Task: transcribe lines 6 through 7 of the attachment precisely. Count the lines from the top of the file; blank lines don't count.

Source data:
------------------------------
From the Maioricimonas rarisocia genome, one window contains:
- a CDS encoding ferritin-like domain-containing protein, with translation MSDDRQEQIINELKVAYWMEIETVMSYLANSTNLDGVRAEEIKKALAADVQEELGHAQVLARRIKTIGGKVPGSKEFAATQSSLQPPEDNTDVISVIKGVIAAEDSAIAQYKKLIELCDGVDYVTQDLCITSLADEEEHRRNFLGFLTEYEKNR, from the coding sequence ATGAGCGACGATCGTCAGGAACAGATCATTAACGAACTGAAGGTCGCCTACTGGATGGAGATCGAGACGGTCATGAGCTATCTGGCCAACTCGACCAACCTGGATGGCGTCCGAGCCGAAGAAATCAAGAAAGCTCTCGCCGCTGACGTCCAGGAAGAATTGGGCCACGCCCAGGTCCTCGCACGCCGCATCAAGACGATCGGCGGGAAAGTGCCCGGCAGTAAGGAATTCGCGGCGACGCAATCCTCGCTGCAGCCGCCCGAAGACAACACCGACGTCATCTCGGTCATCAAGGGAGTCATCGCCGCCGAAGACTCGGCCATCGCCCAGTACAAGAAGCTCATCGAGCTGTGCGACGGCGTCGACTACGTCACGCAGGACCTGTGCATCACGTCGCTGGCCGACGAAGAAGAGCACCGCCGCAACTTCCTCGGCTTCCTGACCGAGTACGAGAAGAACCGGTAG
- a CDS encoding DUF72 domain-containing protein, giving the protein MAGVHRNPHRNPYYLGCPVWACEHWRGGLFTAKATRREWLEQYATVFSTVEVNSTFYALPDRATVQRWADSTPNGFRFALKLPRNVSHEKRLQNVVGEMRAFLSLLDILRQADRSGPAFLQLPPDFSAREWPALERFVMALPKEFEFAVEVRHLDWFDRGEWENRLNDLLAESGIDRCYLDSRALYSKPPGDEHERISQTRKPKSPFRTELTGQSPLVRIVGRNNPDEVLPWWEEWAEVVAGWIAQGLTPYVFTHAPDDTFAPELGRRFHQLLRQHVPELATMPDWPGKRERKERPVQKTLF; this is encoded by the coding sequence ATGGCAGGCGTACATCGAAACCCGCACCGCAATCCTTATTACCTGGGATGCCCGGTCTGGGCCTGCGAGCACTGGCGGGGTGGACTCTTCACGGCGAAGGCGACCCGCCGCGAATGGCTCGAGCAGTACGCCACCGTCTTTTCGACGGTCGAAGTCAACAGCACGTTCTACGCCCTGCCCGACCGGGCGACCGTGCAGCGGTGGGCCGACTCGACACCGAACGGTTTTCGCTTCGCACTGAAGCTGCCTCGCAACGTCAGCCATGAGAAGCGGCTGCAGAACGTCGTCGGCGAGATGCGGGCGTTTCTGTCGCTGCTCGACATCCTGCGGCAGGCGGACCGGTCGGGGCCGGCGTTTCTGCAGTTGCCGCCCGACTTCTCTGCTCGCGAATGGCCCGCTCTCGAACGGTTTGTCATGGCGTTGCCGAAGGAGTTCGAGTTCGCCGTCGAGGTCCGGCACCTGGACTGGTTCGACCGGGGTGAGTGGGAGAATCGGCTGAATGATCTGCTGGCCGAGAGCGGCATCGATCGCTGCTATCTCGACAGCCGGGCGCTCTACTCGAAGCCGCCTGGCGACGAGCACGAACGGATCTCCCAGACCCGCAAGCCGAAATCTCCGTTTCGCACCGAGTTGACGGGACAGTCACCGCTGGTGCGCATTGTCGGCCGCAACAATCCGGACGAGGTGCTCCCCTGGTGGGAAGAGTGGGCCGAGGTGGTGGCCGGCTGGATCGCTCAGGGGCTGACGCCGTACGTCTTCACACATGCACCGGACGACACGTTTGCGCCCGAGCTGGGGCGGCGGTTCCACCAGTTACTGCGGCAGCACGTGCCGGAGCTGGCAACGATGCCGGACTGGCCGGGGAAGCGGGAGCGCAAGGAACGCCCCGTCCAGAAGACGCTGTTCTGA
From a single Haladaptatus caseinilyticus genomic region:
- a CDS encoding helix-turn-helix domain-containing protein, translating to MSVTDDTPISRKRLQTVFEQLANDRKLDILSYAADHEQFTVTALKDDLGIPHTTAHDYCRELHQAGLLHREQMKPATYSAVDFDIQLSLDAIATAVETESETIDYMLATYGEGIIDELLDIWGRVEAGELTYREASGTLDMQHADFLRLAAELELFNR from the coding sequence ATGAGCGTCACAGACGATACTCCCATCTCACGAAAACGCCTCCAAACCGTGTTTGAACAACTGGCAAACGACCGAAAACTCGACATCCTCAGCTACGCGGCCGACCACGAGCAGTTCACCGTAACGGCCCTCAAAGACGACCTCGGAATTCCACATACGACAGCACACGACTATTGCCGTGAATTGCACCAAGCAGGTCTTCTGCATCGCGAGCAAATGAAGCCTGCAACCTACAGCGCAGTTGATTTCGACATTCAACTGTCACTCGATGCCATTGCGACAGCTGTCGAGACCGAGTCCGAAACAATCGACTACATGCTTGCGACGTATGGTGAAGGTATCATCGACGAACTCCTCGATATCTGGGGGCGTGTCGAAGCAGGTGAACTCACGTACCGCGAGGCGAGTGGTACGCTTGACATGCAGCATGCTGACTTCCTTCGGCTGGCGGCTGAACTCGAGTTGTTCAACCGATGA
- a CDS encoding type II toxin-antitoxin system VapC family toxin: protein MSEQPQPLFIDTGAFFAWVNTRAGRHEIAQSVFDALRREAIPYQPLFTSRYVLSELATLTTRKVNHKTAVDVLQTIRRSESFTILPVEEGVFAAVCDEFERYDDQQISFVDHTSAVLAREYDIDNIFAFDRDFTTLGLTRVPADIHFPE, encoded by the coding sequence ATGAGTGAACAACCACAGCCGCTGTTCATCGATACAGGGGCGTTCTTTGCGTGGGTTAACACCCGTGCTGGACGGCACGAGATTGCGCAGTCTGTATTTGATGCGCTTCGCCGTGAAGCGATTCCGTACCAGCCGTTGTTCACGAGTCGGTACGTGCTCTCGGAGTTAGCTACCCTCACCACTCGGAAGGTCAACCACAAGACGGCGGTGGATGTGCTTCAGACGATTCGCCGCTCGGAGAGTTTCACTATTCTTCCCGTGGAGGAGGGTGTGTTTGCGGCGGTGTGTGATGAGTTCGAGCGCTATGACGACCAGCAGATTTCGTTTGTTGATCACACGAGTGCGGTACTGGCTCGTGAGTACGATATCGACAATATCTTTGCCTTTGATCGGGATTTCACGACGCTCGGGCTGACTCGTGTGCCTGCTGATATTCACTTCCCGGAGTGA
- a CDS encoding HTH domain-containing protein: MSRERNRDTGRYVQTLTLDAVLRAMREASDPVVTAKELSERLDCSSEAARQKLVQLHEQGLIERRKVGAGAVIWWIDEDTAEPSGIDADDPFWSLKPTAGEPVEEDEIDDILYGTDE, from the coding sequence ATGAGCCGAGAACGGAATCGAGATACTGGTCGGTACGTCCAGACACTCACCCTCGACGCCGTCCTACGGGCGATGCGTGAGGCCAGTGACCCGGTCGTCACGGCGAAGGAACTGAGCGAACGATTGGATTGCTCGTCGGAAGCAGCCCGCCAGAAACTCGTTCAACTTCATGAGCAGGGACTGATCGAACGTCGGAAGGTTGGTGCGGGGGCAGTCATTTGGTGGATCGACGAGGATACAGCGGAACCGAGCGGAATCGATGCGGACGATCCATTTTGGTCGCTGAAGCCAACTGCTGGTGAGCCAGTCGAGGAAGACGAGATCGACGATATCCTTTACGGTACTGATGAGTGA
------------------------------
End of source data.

- a CDS encoding type II toxin-antitoxin system VapC family toxin: protein MSEQPQPLFIDTGAFFAWVNTRAGRHEIAQSVFDALRREAIPYQPLFTSRYVLSELATLTTRKVNHKTAVDVLQTIRRSESFTILPVEEGVFAAVCDEFERYDDQQISFVDHTSAVLAREYDIDNIFAFDRDFTTLGLTRVPADIHFPE, encoded by the coding sequence ATGAGTGAACAACCACAGCCGCTGTTCATCGATACAGGGGCGTTCTTTGCGTGGGTTAACACCCGTGCTGGACGGCACGAGATTGCGCAGTCTGTATTTGATGCGCTTCGCCGTGAAGCGATTCCGTACCAGCCGTTGTTCACGAGTCGGTACGTGCTCTCGGAGTTAGCTACCCTCACCACTCGGAAGGTCAACCACAAGACGGCGGTGGATGTGCTTCAGACGATTCGCCGCTCGGAGAGTTTCACTATTCTTCCCGTGGAGGAGGGTGTGTTTGCGGCGGTGTGTGATGAGTTCGAGCGCTATGACGACCAGCAGATTTCGTTTGTTGATCACACGAGTGCGGTACTGGCTCGTGAGTACGATATCGACAATATCTTTGCCTTTGATCGGGATTTCACGACGCTCGGGCTGACTCGTGTGCCTGCTGATATTCACTTCCCGGAGTGA
- a CDS encoding HTH domain-containing protein: MSRERNRDTGRYVQTLTLDAVLRAMREASDPVVTAKELSERLDCSSEAARQKLVQLHEQGLIERRKVGAGAVIWWIDEDTAEPSGIDADDPFWSLKPTAGEPVEEDEIDDILYGTDE, from the coding sequence ATGAGCCGAGAACGGAATCGAGATACTGGTCGGTACGTCCAGACACTCACCCTCGACGCCGTCCTACGGGCGATGCGTGAGGCCAGTGACCCGGTCGTCACGGCGAAGGAACTGAGCGAACGATTGGATTGCTCGTCGGAAGCAGCCCGCCAGAAACTCGTTCAACTTCATGAGCAGGGACTGATCGAACGTCGGAAGGTTGGTGCGGGGGCAGTCATTTGGTGGATCGACGAGGATACAGCGGAACCGAGCGGAATCGATGCGGACGATCCATTTTGGTCGCTGAAGCCAACTGCTGGTGAGCCAGTCGAGGAAGACGAGATCGACGATATCCTTTACGGTACTGATGAGTGA